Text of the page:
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Russian scientists likely to create the "youth pill"

 Russian scientists likely to create the "youth pill"


Suzan Mazur, Contributor


Bioenergetics Pioneer Vladimir Skulachev: The Neoteny Puzzle

05/20/2017 02:09 pm ET Updated May 21, 2017

Russian biochemist Vladimir Skulachev—-who first coined the term “bioenergetics” and then proceeded to pioneer the field—-has essentially been thinking about the puzzle of neoteny for half a century. Neoteny is the retention of youthful features of an organism in adulthood. It’s a phenomenon Stephen Jay Gould once characterized as the most important factor in human evolution, although neoteny is thought to be inherent in a wide range of life from whales to salamanders to jellyfish—-even in plants.


Skulachev is an experimentalist who is currently studying neoteny in naked mole-rats at his lab at Moscow State University (apparently the “queen” can live for 30+ years). He is also a professor of biochemistry at MSU and serves as director of MSU’s Belozersky Institute of Physico-Chemical Biology, as chief of MSU’s Bioenergetics Department, and as dean of MSU’s school of Bioengineering and Bioinformatics.


But just how does neoteny work? I decided to ring up Vladimir Skulachev for some perspective on his recent Physiological Reviews paper, “Neoteny, Prolongation of Youth: From Naked Mole Rats to “Naked Apes” (Humans).”


Vladimir Skulachev began his scientific career in biology at MSU in the early 1950s and a decade later organized MSU’s first Department of Bioenergetics. He was also one of the early experimental supporters of Peter Mitchell regarding chemiosmosis, a hypothesis that would embroil Mitchell in the decades-long oxphos wars.


In an interview Skulachev gave last year to the journal Biochemical and Biophysical Research Communications, Skulachev cited as one of his scientific group’s most important contributions to bioenergetics “the demonstration of mitochondria, chloroplast, and bacterial electricity as the primary form of convertible and transportable energy produced by respiratory and photosynthetic mechanisms.”


Vladimir Skulachev told me it is clear to him what the special mechanism is for the timing of development of an individual organism from zygote to adult. His deep understanding of bioenergetics also accounts for the confidence he has in his approach to inhibiting and reversing aging through a mitochondria-targeted antioxidant drug therapy known as “SkQ”.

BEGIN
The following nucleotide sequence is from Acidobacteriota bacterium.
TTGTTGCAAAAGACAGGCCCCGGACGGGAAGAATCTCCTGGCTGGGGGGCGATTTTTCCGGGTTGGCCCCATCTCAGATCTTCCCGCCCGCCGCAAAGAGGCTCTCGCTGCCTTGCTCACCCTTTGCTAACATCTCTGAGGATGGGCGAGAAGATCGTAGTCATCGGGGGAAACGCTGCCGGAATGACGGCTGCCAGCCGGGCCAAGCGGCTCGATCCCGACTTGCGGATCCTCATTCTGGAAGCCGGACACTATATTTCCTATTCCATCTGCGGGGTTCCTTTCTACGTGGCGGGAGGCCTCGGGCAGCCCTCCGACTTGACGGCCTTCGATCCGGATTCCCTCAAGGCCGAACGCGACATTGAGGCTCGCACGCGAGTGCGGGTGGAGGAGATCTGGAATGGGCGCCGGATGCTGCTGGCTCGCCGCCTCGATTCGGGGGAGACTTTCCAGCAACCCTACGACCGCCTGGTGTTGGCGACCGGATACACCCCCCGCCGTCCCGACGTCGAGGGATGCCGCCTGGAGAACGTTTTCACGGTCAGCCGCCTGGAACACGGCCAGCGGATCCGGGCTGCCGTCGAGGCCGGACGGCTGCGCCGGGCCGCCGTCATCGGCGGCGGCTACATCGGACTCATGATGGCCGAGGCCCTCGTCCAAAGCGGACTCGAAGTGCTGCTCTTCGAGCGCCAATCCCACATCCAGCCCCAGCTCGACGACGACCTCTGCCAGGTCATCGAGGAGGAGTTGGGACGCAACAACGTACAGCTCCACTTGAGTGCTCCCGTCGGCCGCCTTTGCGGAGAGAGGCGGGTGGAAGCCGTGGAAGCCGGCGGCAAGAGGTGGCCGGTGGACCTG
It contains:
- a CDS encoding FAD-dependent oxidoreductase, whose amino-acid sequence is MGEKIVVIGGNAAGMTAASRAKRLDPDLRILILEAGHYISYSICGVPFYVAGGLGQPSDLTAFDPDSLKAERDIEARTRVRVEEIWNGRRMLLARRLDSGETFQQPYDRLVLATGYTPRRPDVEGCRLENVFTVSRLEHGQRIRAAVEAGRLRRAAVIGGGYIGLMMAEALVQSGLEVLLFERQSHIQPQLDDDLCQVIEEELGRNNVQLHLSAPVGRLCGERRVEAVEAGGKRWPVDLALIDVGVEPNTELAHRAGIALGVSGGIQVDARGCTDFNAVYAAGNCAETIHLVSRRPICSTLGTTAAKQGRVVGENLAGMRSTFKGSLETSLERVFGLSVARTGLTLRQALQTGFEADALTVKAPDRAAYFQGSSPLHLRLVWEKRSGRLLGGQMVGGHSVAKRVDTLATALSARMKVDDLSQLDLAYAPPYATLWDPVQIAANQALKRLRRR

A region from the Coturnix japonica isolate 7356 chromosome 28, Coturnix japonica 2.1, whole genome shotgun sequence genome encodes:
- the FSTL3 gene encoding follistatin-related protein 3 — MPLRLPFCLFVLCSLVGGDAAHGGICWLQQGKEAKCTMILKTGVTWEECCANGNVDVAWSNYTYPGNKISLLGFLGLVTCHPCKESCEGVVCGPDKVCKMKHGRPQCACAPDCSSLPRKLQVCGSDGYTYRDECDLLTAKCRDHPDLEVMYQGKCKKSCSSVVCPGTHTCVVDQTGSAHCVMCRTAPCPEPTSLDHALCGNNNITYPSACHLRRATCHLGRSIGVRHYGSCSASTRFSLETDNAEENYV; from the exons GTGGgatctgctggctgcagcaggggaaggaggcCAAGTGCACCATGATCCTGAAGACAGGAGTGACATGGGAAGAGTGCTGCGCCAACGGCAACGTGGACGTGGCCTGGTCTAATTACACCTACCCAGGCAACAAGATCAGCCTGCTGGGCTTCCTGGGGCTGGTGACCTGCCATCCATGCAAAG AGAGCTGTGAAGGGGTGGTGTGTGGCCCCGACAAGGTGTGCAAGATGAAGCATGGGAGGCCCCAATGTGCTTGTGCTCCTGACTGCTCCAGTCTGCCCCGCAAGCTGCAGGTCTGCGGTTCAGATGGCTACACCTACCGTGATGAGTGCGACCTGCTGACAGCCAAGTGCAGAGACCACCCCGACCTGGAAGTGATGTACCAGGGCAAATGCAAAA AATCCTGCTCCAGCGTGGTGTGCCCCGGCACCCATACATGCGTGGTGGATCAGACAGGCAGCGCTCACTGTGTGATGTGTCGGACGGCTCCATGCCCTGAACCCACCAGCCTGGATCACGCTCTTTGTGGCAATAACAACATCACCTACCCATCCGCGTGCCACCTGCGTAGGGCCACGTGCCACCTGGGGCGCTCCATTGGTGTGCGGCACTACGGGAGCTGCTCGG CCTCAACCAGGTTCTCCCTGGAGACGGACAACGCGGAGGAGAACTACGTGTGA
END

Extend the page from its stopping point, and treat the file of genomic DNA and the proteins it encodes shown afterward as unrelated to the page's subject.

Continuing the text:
SkQ is now on the market in Russia as “Visomitin,” eye drops for the treatment of dry eye syndrome, cataract and glaucoma, and is about to begin Phase III trials in the US, with pre-clinical testing for wider application of the drug in pill form to follow. Vladimir Skulachev says it has always been his dream to be able to normalize a pathological process and thus satisfy Ivan Pavlov’s criterion for what it means to be “a specialist in physiology.”


But while Skulachev’s work has inspired scientists like Nobelist Günter Blobel in recent years to describe him as “the world’s best biochemist, world’s best bioenergetics person,” saying further that “we don’t have antioxidants of the type that Skulachev has developed”—-there is also skepticism about the effectiveness of antioxidants, notably from British biochemist Nick Lane. Meanwhile, Skulachev reports that out of a million units of Visomitin on the Russian market, there has not been a single complaint about side effects.


Among Vladimir Skulachev’s honors are the following: Lenin Komsomol Prize (Science and Technolgy,1967), AN Bakh Prize (Academy of Sciences, USSR, 1972), Order of Red Banner of Labor (1972), State Prize of the USSR (1975). Skulachev is a member of the Russian Academy of Sciences and of the Academy of Europe, and also serves as Academy of Europe Russian Club President. His PhD is in biology from Moscow State University.


He is the author of these two books: Membrane Bioenergetics and Principles of Bioenergetics, and of hundreds of scientific papers.


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